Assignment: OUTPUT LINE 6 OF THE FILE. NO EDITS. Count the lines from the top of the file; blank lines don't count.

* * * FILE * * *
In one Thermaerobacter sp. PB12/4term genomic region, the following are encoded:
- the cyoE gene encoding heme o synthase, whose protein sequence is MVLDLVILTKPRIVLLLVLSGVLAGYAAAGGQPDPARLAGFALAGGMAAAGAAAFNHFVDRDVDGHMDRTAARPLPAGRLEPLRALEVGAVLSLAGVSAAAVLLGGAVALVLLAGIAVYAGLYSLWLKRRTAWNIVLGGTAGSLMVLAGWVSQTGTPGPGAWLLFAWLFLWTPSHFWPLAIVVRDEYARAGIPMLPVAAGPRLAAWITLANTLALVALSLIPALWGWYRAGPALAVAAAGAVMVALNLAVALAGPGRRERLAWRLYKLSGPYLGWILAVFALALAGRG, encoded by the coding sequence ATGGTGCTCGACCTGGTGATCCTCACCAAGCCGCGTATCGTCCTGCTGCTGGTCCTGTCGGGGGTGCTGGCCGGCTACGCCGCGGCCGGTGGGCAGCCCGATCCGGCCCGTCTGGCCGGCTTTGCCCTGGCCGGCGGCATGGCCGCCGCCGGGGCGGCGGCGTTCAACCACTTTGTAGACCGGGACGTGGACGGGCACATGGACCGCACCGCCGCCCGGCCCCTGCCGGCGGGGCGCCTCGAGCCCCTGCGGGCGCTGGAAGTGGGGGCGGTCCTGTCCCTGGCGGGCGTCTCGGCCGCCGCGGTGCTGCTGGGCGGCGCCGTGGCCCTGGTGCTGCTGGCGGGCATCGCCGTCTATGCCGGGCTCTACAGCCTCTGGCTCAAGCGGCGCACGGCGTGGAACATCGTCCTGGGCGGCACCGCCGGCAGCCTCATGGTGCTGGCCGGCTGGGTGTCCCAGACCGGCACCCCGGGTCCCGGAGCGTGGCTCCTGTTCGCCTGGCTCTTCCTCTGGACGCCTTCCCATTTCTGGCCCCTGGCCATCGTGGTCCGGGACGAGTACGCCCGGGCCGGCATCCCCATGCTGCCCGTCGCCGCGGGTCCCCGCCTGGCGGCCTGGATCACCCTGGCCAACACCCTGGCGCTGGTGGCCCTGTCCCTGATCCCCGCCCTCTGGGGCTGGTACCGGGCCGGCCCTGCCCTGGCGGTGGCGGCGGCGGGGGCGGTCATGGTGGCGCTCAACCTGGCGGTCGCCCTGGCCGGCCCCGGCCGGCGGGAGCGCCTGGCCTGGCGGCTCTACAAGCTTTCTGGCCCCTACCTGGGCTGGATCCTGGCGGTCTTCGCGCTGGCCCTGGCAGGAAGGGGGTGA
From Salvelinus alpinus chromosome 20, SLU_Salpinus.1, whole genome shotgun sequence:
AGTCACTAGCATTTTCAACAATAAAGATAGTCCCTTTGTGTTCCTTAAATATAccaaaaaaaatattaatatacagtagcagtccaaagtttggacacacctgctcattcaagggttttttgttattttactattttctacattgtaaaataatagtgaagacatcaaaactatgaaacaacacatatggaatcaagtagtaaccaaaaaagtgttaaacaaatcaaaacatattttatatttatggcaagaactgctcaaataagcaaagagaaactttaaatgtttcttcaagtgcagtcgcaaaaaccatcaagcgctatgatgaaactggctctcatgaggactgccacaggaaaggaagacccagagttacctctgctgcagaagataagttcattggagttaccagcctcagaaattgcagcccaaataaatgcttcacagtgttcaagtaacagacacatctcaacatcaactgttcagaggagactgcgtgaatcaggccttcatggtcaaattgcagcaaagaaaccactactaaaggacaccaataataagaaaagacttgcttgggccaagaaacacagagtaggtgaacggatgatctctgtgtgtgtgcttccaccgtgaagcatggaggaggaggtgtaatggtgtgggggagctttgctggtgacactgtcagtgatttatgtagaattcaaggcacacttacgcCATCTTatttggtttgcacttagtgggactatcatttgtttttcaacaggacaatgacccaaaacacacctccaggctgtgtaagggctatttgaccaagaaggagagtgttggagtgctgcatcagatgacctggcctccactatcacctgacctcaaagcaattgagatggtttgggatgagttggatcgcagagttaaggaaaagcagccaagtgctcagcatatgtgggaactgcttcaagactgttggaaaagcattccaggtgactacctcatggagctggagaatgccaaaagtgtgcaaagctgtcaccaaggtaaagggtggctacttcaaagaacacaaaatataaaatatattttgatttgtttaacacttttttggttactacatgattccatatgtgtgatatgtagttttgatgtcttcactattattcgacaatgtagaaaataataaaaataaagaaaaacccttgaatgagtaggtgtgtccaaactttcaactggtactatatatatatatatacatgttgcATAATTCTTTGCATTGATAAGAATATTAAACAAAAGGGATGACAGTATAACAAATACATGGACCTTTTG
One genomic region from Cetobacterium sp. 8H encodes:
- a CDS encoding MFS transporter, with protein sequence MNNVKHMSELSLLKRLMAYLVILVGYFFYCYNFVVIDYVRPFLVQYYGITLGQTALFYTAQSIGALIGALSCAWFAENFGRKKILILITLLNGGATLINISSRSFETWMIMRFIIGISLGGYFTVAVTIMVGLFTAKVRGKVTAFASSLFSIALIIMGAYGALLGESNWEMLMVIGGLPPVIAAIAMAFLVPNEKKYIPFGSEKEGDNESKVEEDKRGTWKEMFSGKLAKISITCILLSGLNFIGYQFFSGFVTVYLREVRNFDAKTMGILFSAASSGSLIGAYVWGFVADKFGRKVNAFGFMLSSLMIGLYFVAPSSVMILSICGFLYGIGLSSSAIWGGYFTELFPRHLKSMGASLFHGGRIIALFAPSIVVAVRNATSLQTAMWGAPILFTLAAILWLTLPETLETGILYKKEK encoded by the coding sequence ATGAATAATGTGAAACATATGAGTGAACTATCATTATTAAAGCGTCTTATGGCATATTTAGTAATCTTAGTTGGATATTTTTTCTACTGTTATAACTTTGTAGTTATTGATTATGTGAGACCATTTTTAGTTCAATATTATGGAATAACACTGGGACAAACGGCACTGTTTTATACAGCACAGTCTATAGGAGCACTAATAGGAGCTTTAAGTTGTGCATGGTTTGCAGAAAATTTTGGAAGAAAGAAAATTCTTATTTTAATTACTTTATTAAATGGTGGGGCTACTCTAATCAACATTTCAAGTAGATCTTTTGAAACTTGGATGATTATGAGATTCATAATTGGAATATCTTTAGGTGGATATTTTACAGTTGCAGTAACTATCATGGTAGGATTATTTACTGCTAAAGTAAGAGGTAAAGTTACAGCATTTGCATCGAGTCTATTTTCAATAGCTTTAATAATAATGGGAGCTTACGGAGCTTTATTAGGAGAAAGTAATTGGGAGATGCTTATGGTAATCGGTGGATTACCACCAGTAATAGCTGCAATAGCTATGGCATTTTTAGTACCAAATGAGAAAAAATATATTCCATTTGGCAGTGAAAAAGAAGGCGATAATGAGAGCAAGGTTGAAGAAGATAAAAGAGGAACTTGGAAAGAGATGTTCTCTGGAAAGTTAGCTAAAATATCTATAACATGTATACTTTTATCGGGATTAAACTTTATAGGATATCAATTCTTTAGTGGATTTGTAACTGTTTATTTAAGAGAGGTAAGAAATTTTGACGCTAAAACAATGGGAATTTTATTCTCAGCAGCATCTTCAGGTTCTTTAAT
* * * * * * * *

- a CDS encoding MFS transporter, with protein sequence MNNVKHMSELSLLKRLMAYLVILVGYFFYCYNFVVIDYVRPFLVQYYGITLGQTALFYTAQSIGALIGALSCAWFAENFGRKKILILITLLNGGATLINISSRSFETWMIMRFIIGISLGGYFTVAVTIMVGLFTAKVRGKVTAFASSLFSIALIIMGAYGALLGESNWEMLMVIGGLPPVIAAIAMAFLVPNEKKYIPFGSEKEGDNESKVEEDKRGTWKEMFSGKLAKISITCILLSGLNFIGYQFFSGFVTVYLREVRNFDAKTMGILFSAASSGSLIGAYVWGFVADKFGRKVNAFGFMLSSLMIGLYFVAPSSVMILSICGFLYGIGLSSSAIWGGYFTELFPRHLKSMGASLFHGGRIIALFAPSIVVAVRNATSLQTAMWGAPILFTLAAILWLTLPETLETGILYKKEK encoded by the coding sequence ATGAATAATGTGAAACATATGAGTGAACTATCATTATTAAAGCGTCTTATGGCATATTTAGTAATCTTAGTTGGATATTTTTTCTACTGTTATAACTTTGTAGTTATTGATTATGTGAGACCATTTTTAGTTCAATATTATGGAATAACACTGGGACAAACGGCACTGTTTTATACAGCACAGTCTATAGGAGCACTAATAGGAGCTTTAAGTTGTGCATGGTTTGCAGAAAATTTTGGAAGAAAGAAAATTCTTATTTTAATTACTTTATTAAATGGTGGGGCTACTCTAATCAACATTTCAAGTAGATCTTTTGAAACTTGGATGATTATGAGATTCATAATTGGAATATCTTTAGGTGGATATTTTACAGTTGCAGTAACTATCATGGTAGGATTATTTACTGCTAAAGTAAGAGGTAAAGTTACAGCATTTGCATCGAGTCTATTTTCAATAGCTTTAATAATAATGGGAGCTTACGGAGCTTTATTAGGAGAAAGTAATTGGGAGATGCTTATGGTAATCGGTGGATTACCACCAGTAATAGCTGCAATAGCTATGGCATTTTTAGTACCAAATGAGAAAAAATATATTCCATTTGGCAGTGAAAAAGAAGGCGATAATGAGAGCAAGGTTGAAGAAGATAAAAGAGGAACTTGGAAAGAGATGTTCTCTGGAAAGTTAGCTAAAATATCTATAACATGTATACTTTTATCGGGATTAAACTTTATAGGATATCAATTCTTTAGTGGATTTGTAACTGTTTATTTAAGAGAGGTAAGAAATTTTGACGCTAAAACAATGGGAATTTTATTCTCAGCAGCATCTTCAGGTTCTTTAAT